Wednesday, May 6, 2009

I have some weeding to do

Here are some photos from my front yard:

But this isn't the kind of weeding I was referring to in the title! Although now that you mention it, I do need to tend to the flower beds too ...

Actually I was referring to weeding out unnecessary things from our budget. Now that I will be unemployed we have some reevaluating to do. Is Netflix really worth it? (My husband thinks so and is unwilling to give it up). I gave up my $200 membership. We're giving up eating out, and I'm slashing my grocery budget. I'm also cutting back on thrifting, crafting, and buying fabric. Yes, my friends, buying fabric is on the chopping block. I think four (er, five) super duper large totes filled to the brim is enough for now!

I had a long talk with my house and told her that she needs to hold it together for the next few years. I don't want to spend any more money on her for awhile. She already has a new roof, remodeled basement, new grout in the bathroom, newly painted kitchen cabinets, a new garage door, a window replacement, a new garbage disposal, a new fireplace mantel, new carpet throughout the second floor and basement, and a new fridge.

So I went through my old credit card statements for the past five months and added up how much I spent in four categories: eating out, groceries/toiletries/etc, gifts for others, and gasoline. Here's how we fared:

  • $432 on eating out at convenience stores, fast food and sit-down restaurants. Average of $86.40 a month
  • $1567 on groceries, diapers, toiletries, cleaning supplies, etc. Average of $313 a month
  • $1184 on Christmas gifts as well as Mother's Day, Valentines Day, and five months worth of birthdays. (The Christmas number should actually be higher because I buy lots of Christmas gifts throughout the year so I don't have to cram it all in December).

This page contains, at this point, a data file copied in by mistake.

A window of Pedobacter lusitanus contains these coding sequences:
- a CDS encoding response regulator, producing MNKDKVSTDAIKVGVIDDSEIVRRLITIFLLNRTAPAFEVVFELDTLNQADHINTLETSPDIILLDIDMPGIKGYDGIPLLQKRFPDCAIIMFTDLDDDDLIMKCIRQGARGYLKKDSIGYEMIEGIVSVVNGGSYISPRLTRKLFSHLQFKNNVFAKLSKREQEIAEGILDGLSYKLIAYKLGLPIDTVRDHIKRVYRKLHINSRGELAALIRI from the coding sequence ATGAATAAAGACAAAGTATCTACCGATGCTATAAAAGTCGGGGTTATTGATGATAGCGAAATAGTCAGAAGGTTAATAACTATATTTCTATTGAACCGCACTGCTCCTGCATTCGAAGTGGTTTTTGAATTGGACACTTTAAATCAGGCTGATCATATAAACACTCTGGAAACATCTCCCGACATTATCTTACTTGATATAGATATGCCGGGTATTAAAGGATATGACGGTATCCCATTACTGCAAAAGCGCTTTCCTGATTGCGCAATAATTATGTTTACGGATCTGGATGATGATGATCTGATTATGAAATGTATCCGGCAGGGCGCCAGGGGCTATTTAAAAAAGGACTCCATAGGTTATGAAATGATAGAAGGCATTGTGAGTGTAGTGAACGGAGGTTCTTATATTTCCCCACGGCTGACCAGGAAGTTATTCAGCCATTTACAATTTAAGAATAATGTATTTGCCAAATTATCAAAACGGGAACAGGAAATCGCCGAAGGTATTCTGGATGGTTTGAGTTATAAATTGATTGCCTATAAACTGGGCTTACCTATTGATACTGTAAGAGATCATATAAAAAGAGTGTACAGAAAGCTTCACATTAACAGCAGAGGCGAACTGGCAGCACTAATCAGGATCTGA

• $409 on gasoline, most of which was spent by Jason. Average of $82 a month.

I think I can weed out quite a bit. Eating out will be reduced to almost zero. I'm aiming for under $200 for groceries. Gasoline will have to stay about the same, but we will not spend nearly as much on Christmas this coming year, saving us a great deal.

Also, this month I will be participating in the Eat from the Pantry Challenge. You're allowed to buy fresh produce and staples like milk, eggs, and bread, but other than that, you're supposed to avoid the grocery store like the plague. That's going to be difficult for me since I just found CVS-ing, but I think I can do it.

Must. Not. Spend. Money.

If it's practically free after coupons and catalinas then I will allow myself to buy it. Even if it is the seventeenth bottle of body wash in the cupboard.


  1. Oh, I feel your pain. When I became a stay-at-home mom we had to get rid of lots of things. It was worth it, but tough at times.

    Those flowers are gorgeous!

  2. Hi! Thanks for joining the challenge! I think you are doing great at your monthly expenses. Great job for taking the time to go through all that. That is a lot of work.

    I had to laugh at your last comment. A great deal is SO HARD to pass up. I just bought 10 1 lb packages for .50 each!

  3. I don't know what your financial commitments are, but with your already frugal habits you should do quite well. If you google "living on one income", I reckon you could find more tips and tricks than you know what to do with!
    Think of the 'homemaker' role as being a job in itself- your job is to stretch the money you have and learn ways to make a quality life for your little family with what you have.
    Like I said, you're already doing big things in fruagality!